At the same time that the parishioners of St. Francis Solanus Church were trying to meet their quota for the Joint College Fund, they also met further expenses for church renovations. To conform to new liturgical directives, the altar had to be refashioned to have the priest face the congregation at Mass. The tabernacle was relocated to set into the wall behind the altar. At the same time a small addition was added to the rear of the church building to provide washroom facilities.
In August of 1970 Father Bennet Devine, O.F.M. Cap. was appointed as the new Superior of the Friary and Pastor of St. Francis Solanus Parish. A notable addition to the Church was made early in 1972 when a new Allen organ was installed at a cost of $3,970.00
During the pastorate of Father Bennett, the question of the construction of some kind of parish hall was revived. While the Friary was available for smaller meetings involving the Parish, there was the disadvantage of distance between Friary and Church. Moreover, the Parish had no place available for more numerous gatherings of parishioners. Discussion of this problem led to both reconsideration of an Annex similar to that planned at the time of the pastorate of Father Marks and to a proposal to excavate under the church building to provide a Parish Hall. Again such plans had to be temporarily shelved.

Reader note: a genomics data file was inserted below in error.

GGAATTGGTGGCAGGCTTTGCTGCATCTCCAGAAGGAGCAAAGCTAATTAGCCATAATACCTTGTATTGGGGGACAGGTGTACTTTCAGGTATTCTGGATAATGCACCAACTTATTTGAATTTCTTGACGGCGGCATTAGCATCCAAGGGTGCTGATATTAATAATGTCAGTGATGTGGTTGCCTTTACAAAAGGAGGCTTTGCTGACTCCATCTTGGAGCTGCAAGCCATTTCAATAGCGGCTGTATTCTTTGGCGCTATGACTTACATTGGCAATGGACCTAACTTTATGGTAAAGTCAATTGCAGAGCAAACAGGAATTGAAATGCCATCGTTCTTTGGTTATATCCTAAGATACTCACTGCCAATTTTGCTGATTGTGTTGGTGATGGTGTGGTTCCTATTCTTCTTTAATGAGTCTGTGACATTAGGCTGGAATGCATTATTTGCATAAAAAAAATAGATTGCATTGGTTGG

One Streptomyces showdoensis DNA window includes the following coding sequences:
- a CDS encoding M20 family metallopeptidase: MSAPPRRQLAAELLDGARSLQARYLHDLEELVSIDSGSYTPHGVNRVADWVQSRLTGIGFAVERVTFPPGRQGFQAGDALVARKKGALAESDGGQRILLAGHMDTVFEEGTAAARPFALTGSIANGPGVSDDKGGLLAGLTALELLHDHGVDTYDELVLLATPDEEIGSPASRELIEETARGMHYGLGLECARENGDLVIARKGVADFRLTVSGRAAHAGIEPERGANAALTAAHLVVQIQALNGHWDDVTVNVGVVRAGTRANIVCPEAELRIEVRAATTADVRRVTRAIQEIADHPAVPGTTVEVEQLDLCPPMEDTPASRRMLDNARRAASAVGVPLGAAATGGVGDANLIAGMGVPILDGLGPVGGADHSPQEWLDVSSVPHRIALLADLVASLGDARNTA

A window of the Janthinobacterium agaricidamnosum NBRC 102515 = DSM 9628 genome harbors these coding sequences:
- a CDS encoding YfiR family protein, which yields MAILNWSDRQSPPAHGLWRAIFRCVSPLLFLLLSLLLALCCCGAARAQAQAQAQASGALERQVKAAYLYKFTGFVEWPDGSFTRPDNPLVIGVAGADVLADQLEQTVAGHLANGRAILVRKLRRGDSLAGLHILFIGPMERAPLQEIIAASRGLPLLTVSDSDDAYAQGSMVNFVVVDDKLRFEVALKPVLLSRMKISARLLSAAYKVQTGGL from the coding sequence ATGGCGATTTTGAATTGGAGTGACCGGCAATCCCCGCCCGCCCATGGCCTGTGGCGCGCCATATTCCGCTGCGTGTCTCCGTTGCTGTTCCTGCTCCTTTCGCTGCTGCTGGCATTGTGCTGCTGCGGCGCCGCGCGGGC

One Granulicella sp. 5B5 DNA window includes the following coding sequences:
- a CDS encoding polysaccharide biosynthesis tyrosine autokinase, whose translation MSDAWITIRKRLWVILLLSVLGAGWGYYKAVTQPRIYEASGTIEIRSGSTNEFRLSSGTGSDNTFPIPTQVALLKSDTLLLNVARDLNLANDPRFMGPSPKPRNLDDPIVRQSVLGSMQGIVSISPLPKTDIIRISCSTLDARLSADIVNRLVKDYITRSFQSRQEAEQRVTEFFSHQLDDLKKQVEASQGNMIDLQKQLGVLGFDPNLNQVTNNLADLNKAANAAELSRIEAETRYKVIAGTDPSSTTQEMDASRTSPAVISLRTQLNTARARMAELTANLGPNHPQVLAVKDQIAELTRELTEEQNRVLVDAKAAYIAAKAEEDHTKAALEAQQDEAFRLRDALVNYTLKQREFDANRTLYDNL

Another development during the pastorate of Father Bennett was the introduction of the St. Francis Solanus Parish Council. The impetus to form Parish Councils came from the Second Vatican Council. Their purpose is to serve through consultation and suggestions in achieving the purposes of the parish community.